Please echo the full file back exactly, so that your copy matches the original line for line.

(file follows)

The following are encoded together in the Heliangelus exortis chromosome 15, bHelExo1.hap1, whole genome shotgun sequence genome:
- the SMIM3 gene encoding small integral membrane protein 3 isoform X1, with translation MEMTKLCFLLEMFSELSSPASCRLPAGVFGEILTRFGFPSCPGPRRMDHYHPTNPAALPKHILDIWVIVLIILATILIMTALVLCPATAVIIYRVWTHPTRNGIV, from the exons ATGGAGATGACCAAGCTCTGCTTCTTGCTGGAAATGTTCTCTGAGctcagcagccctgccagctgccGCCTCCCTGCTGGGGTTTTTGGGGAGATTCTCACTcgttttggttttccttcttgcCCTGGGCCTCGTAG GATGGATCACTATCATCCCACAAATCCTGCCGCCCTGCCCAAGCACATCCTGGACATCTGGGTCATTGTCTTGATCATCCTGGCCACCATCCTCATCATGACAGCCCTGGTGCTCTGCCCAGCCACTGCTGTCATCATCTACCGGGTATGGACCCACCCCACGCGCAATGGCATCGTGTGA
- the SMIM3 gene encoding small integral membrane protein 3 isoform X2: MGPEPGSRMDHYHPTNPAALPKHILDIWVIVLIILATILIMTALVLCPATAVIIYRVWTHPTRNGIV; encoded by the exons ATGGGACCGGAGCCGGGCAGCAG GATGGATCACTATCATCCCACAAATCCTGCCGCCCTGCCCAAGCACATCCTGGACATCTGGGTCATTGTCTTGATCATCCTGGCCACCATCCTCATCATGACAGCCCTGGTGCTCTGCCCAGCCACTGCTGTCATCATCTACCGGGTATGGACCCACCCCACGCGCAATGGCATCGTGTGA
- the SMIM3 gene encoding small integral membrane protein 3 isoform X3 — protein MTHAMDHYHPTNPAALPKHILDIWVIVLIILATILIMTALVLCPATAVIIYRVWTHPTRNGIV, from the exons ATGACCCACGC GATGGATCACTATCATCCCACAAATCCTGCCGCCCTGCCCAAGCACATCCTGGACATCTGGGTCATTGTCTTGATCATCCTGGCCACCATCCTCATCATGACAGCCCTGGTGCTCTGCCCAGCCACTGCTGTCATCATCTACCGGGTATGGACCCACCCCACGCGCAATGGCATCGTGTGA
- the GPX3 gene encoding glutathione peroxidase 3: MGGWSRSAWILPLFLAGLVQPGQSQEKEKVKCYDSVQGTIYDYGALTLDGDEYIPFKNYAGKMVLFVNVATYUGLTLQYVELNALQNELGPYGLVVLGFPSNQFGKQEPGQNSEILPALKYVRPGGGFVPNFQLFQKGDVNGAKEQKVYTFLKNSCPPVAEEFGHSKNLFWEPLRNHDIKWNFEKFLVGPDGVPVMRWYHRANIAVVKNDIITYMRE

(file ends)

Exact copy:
The following are encoded together in the Heliangelus exortis chromosome 15, bHelExo1.hap1, whole genome shotgun sequence genome:
- the SMIM3 gene encoding small integral membrane protein 3 isoform X1, with translation MEMTKLCFLLEMFSELSSPASCRLPAGVFGEILTRFGFPSCPGPRRMDHYHPTNPAALPKHILDIWVIVLIILATILIMTALVLCPATAVIIYRVWTHPTRNGIV, from the exons ATGGAGATGACCAAGCTCTGCTTCTTGCTGGAAATGTTCTCTGAGctcagcagccctgccagctgccGCCTCCCTGCTGGGGTTTTTGGGGAGATTCTCACTcgttttggttttccttcttgcCCTGGGCCTCGTAG GATGGATCACTATCATCCCACAAATCCTGCCGCCCTGCCCAAGCACATCCTGGACATCTGGGTCATTGTCTTGATCATCCTGGCCACCATCCTCATCATGACAGCCCTGGTGCTCTGCCCAGCCACTGCTGTCATCATCTACCGGGTATGGACCCACCCCACGCGCAATGGCATCGTGTGA
- the SMIM3 gene encoding small integral membrane protein 3 isoform X2: MGPEPGSRMDHYHPTNPAALPKHILDIWVIVLIILATILIMTALVLCPATAVIIYRVWTHPTRNGIV; encoded by the exons ATGGGACCGGAGCCGGGCAGCAG GATGGATCACTATCATCCCACAAATCCTGCCGCCCTGCCCAAGCACATCCTGGACATCTGGGTCATTGTCTTGATCATCCTGGCCACCATCCTCATCATGACAGCCCTGGTGCTCTGCCCAGCCACTGCTGTCATCATCTACCGGGTATGGACCCACCCCACGCGCAATGGCATCGTGTGA
- the SMIM3 gene encoding small integral membrane protein 3 isoform X3 — protein MTHAMDHYHPTNPAALPKHILDIWVIVLIILATILIMTALVLCPATAVIIYRVWTHPTRNGIV, from the exons ATGACCCACGC GATGGATCACTATCATCCCACAAATCCTGCCGCCCTGCCCAAGCACATCCTGGACATCTGGGTCATTGTCTTGATCATCCTGGCCACCATCCTCATCATGACAGCCCTGGTGCTCTGCCCAGCCACTGCTGTCATCATCTACCGGGTATGGACCCACCCCACGCGCAATGGCATCGTGTGA
- the GPX3 gene encoding glutathione peroxidase 3: MGGWSRSAWILPLFLAGLVQPGQSQEKEKVKCYDSVQGTIYDYGALTLDGDEYIPFKNYAGKMVLFVNVATYUGLTLQYVELNALQNELGPYGLVVLGFPSNQFGKQEPGQNSEILPALKYVRPGGGFVPNFQLFQKGDVNGAKEQKVYTFLKNSCPPVAEEFGHSKNLFWEPLRNHDIKWNFEKFLVGPDGVPVMRWYHRANIAVVKNDIITYMRE